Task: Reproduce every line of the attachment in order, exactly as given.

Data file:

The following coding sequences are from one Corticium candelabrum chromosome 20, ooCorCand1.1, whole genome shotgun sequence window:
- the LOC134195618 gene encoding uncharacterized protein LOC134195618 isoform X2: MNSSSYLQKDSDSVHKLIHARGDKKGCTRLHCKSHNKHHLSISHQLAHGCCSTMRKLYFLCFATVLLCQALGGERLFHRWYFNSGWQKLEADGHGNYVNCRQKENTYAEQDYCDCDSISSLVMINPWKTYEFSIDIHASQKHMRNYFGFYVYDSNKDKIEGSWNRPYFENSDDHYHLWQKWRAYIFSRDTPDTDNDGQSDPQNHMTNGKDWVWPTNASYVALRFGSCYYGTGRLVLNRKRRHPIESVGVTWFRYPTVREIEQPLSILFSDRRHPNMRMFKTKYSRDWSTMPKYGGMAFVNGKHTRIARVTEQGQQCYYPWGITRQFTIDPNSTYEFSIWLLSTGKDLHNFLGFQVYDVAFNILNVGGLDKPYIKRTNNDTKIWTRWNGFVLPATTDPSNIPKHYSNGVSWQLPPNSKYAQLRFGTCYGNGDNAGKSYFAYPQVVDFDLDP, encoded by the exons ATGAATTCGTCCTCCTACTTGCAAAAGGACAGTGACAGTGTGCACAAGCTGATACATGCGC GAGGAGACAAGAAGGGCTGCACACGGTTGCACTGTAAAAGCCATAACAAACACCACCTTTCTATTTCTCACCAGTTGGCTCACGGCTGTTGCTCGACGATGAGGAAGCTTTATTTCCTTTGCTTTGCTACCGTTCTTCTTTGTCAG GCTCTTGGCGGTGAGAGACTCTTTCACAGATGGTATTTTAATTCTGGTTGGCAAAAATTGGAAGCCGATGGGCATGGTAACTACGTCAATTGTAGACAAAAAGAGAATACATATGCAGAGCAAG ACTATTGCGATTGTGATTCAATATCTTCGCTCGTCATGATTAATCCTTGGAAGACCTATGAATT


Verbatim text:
The following coding sequences are from one Corticium candelabrum chromosome 20, ooCorCand1.1, whole genome shotgun sequence window:
- the LOC134195618 gene encoding uncharacterized protein LOC134195618 isoform X2: MNSSSYLQKDSDSVHKLIHARGDKKGCTRLHCKSHNKHHLSISHQLAHGCCSTMRKLYFLCFATVLLCQALGGERLFHRWYFNSGWQKLEADGHGNYVNCRQKENTYAEQDYCDCDSISSLVMINPWKTYEFSIDIHASQKHMRNYFGFYVYDSNKDKIEGSWNRPYFENSDDHYHLWQKWRAYIFSRDTPDTDNDGQSDPQNHMTNGKDWVWPTNASYVALRFGSCYYGTGRLVLNRKRRHPIESVGVTWFRYPTVREIEQPLSILFSDRRHPNMRMFKTKYSRDWSTMPKYGGMAFVNGKHTRIARVTEQGQQCYYPWGITRQFTIDPNSTYEFSIWLLSTGKDLHNFLGFQVYDVAFNILNVGGLDKPYIKRTNNDTKIWTRWNGFVLPATTDPSNIPKHYSNGVSWQLPPNSKYAQLRFGTCYGNGDNAGKSYFAYPQVVDFDLDP, encoded by the exons ATGAATTCGTCCTCCTACTTGCAAAAGGACAGTGACAGTGTGCACAAGCTGATACATGCGC GAGGAGACAAGAAGGGCTGCACACGGTTGCACTGTAAAAGCCATAACAAACACCACCTTTCTATTTCTCACCAGTTGGCTCACGGCTGTTGCTCGACGATGAGGAAGCTTTATTTCCTTTGCTTTGCTACCGTTCTTCTTTGTCAG GCTCTTGGCGGTGAGAGACTCTTTCACAGATGGTATTTTAATTCTGGTTGGCAAAAATTGGAAGCCGATGGGCATGGTAACTACGTCAATTGTAGACAAAAAGAGAATACATATGCAGAGCAAG ACTATTGCGATTGTGATTCAATATCTTCGCTCGTCATGATTAATCCTTGGAAGACCTATGAATT